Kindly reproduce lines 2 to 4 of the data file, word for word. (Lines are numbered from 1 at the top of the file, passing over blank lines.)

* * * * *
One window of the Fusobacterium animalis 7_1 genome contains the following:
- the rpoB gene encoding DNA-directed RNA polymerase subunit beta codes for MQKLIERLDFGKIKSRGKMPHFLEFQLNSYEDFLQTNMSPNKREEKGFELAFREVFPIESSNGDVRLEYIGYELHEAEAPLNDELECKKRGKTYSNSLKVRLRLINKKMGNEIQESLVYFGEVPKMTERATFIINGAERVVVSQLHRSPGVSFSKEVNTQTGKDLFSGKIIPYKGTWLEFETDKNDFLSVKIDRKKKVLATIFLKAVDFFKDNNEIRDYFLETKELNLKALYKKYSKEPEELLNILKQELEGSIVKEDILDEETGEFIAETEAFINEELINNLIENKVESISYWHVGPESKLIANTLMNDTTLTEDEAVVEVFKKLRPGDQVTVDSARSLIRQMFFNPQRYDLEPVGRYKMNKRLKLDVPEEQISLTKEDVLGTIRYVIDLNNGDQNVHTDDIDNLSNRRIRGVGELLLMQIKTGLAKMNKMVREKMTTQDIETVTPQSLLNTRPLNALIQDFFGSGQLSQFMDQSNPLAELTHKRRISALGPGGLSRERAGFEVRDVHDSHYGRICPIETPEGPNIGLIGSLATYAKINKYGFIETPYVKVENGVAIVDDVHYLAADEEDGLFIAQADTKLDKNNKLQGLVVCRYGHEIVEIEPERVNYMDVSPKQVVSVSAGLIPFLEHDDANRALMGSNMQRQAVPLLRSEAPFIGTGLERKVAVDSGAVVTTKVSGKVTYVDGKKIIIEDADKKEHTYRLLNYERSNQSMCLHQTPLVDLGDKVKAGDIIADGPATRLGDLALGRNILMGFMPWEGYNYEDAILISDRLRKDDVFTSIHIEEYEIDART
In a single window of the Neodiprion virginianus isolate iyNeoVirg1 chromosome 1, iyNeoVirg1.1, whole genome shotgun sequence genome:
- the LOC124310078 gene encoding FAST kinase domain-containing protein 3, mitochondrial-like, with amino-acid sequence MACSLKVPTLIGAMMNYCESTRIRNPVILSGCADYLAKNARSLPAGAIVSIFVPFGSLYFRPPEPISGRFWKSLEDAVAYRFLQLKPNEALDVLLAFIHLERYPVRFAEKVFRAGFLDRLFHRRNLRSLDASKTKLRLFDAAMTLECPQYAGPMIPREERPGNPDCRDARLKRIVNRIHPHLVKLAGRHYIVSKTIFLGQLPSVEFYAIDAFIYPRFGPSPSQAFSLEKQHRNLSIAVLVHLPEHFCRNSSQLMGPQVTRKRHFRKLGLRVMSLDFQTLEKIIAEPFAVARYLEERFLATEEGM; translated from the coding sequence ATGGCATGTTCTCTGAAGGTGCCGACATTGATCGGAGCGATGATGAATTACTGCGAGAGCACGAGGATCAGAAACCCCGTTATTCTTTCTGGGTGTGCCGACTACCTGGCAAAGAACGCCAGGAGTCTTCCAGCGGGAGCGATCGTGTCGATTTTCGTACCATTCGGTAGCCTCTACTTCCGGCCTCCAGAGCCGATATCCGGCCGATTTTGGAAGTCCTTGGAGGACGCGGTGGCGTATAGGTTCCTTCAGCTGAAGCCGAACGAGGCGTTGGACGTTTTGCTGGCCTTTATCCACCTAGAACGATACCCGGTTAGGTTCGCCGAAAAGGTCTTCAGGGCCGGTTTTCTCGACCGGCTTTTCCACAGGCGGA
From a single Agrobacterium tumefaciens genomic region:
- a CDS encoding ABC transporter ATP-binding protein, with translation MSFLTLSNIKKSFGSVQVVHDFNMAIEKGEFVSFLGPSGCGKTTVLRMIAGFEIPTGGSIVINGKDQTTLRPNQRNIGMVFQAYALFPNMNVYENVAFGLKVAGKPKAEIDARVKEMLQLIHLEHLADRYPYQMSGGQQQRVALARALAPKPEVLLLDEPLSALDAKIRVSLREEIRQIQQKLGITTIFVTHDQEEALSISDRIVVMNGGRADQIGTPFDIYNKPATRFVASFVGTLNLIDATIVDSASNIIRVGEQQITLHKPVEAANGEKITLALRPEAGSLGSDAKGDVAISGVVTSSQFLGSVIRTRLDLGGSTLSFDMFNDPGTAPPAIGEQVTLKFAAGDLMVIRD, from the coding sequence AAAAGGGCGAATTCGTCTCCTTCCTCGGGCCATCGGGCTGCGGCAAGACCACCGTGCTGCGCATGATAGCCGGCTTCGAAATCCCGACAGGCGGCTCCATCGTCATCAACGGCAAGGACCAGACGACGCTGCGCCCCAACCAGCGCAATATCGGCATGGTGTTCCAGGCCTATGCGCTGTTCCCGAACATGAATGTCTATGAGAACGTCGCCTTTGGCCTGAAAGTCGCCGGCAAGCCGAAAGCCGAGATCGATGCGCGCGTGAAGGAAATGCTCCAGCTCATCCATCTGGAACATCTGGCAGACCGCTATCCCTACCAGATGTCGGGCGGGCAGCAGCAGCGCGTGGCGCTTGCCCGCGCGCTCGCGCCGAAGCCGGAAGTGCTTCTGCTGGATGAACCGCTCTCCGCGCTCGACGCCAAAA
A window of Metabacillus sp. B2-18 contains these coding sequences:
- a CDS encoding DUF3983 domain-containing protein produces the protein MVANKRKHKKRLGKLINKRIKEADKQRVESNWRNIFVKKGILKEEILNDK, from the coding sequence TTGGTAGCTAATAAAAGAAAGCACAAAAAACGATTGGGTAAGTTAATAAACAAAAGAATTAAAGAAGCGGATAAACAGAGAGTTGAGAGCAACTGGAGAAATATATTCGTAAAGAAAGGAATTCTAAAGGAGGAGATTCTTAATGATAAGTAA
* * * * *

- the rpoB gene encoding DNA-directed RNA polymerase subunit beta codes for MQKLIERLDFGKIKSRGKMPHFLEFQLNSYEDFLQTNMSPNKREEKGFELAFREVFPIESSNGDVRLEYIGYELHEAEAPLNDELECKKRGKTYSNSLKVRLRLINKKMGNEIQESLVYFGEVPKMTERATFIINGAERVVVSQLHRSPGVSFSKEVNTQTGKDLFSGKIIPYKGTWLEFETDKNDFLSVKIDRKKKVLATIFLKAVDFFKDNNEIRDYFLETKELNLKALYKKYSKEPEELLNILKQELEGSIVKEDILDEETGEFIAETEAFINEELINNLIENKVESISYWHVGPESKLIANTLMNDTTLTEDEAVVEVFKKLRPGDQVTVDSARSLIRQMFFNPQRYDLEPVGRYKMNKRLKLDVPEEQISLTKEDVLGTIRYVIDLNNGDQNVHTDDIDNLSNRRIRGVGELLLMQIKTGLAKMNKMVREKMTTQDIETVTPQSLLNTRPLNALIQDFFGSGQLSQFMDQSNPLAELTHKRRISALGPGGLSRERAGFEVRDVHDSHYGRICPIETPEGPNIGLIGSLATYAKINKYGFIETPYVKVENGVAIVDDVHYLAADEEDGLFIAQADTKLDKNNKLQGLVVCRYGHEIVEIEPERVNYMDVSPKQVVSVSAGLIPFLEHDDANRALMGSNMQRQAVPLLRSEAPFIGTGLERKVAVDSGAVVTTKVSGKVTYVDGKKIIIEDADKKEHTYRLLNYERSNQSMCLHQTPLVDLGDKVKAGDIIADGPATRLGDLALGRNILMGFMPWEGYNYEDAILISDRLRKDDVFTSIHIEEYEIDART
In a single window of the Neodiprion virginianus isolate iyNeoVirg1 chromosome 1, iyNeoVirg1.1, whole genome shotgun sequence genome:
- the LOC124310078 gene encoding FAST kinase domain-containing protein 3, mitochondrial-like, with amino-acid sequence MACSLKVPTLIGAMMNYCESTRIRNPVILSGCADYLAKNARSLPAGAIVSIFVPFGSLYFRPPEPISGRFWKSLEDAVAYRFLQLKPNEALDVLLAFIHLERYPVRFAEKVFRAGFLDRLFHRRNLRSLDASKTKLRLFDAAMTLECPQYAGPMIPREERPGNPDCRDARLKRIVNRIHPHLVKLAGRHYIVSKTIFLGQLPSVEFYAIDAFIYPRFGPSPSQAFSLEKQHRNLSIAVLVHLPEHFCRNSSQLMGPQVTRKRHFRKLGLRVMSLDFQTLEKIIAEPFAVARYLEERFLATEEGM; translated from the coding sequence ATGGCATGTTCTCTGAAGGTGCCGACATTGATCGGAGCGATGATGAATTACTGCGAGAGCACGAGGATCAGAAACCCCGTTATTCTTTCTGGGTGTGCCGACTACCTGGCAAAGAACGCCAGGAGTCTTCCAGCGGGAGCGATCGTGTCGATTTTCGTACCATTCGGTAGCCTCTACTTCCGGCCTCCAGAGCCGATATCCGGCCGATTTTGGAAGTCCTTGGAGGACGCGGTGGCGTATAGGTTCCTTCAGCTGAAGCCGAACGAGGCGTTGGACGTTTTGCTGGCCTTTATCCACCTAGAACGATACCCGGTTAGGTTCGCCGAAAAGGTCTTCAGGGCCGGTTTTCTCGACCGGCTTTTCCACAGGCGGA